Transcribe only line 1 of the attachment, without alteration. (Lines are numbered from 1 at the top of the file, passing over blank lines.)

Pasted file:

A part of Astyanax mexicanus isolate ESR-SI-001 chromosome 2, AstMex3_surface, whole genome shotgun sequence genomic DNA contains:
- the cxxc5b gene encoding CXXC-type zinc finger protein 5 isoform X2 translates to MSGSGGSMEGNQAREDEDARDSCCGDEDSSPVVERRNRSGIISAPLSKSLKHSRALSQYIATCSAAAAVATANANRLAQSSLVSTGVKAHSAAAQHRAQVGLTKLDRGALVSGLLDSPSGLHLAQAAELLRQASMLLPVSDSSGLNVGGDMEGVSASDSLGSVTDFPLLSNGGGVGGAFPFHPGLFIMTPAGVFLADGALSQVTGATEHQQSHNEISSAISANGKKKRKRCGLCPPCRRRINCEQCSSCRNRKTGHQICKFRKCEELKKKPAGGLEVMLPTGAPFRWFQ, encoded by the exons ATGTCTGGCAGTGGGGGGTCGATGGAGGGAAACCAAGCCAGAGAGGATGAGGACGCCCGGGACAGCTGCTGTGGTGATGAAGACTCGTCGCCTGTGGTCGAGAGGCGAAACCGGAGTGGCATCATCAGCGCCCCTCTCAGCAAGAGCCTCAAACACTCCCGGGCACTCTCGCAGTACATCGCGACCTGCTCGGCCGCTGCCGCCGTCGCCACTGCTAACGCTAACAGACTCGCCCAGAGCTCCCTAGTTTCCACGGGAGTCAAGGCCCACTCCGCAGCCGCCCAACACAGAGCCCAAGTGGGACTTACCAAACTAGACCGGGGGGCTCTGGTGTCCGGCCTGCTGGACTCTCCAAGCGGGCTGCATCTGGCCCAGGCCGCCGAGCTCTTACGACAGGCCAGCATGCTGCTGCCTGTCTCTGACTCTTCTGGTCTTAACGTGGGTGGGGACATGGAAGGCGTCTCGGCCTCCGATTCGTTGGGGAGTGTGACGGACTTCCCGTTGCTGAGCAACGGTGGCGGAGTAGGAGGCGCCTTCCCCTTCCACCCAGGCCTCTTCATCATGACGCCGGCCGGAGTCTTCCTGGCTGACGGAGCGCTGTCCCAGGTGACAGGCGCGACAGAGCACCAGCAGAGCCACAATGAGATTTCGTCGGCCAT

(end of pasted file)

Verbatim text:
A part of Astyanax mexicanus isolate ESR-SI-001 chromosome 2, AstMex3_surface, whole genome shotgun sequence genomic DNA contains: